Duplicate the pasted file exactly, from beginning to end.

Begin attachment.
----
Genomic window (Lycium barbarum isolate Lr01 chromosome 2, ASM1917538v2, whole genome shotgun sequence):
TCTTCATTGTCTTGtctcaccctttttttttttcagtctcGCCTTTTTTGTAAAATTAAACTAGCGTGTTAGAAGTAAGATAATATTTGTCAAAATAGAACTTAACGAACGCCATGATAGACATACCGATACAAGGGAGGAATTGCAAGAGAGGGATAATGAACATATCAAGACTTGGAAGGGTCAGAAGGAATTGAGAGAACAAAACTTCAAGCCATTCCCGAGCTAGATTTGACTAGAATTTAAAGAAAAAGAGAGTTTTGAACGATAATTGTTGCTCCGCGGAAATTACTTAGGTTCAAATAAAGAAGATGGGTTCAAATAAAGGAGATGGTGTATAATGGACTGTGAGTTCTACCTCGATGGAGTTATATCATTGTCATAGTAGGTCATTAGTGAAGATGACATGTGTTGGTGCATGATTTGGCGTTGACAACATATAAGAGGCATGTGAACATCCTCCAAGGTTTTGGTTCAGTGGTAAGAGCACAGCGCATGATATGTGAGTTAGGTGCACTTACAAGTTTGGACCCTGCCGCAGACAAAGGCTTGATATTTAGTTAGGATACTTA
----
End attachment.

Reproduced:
Genomic window (Lycium barbarum isolate Lr01 chromosome 2, ASM1917538v2, whole genome shotgun sequence):
TCTTCATTGTCTTGtctcaccctttttttttttcagtctcGCCTTTTTTGTAAAATTAAACTAGCGTGTTAGAAGTAAGATAATATTTGTCAAAATAGAACTTAACGAACGCCATGATAGACATACCGATACAAGGGAGGAATTGCAAGAGAGGGATAATGAACATATCAAGACTTGGAAGGGTCAGAAGGAATTGAGAGAACAAAACTTCAAGCCATTCCCGAGCTAGATTTGACTAGAATTTAAAGAAAAAGAGAGTTTTGAACGATAATTGTTGCTCCGCGGAAATTACTTAGGTTCAAATAAAGAAGATGGGTTCAAATAAAGGAGATGGTGTATAATGGACTGTGAGTTCTACCTCGATGGAGTTATATCATTGTCATAGTAGGTCATTAGTGAAGATGACATGTGTTGGTGCATGATTTGGCGTTGACAACATATAAGAGGCATGTGAACATCCTCCAAGGTTTTGGTTCAGTGGTAAGAGCACAGCGCATGATATGTGAGTTAGGTGCACTTACAAGTTTGGACCCTGCCGCAGACAAAGGCTTGATATTTAGTTAGGATACTTA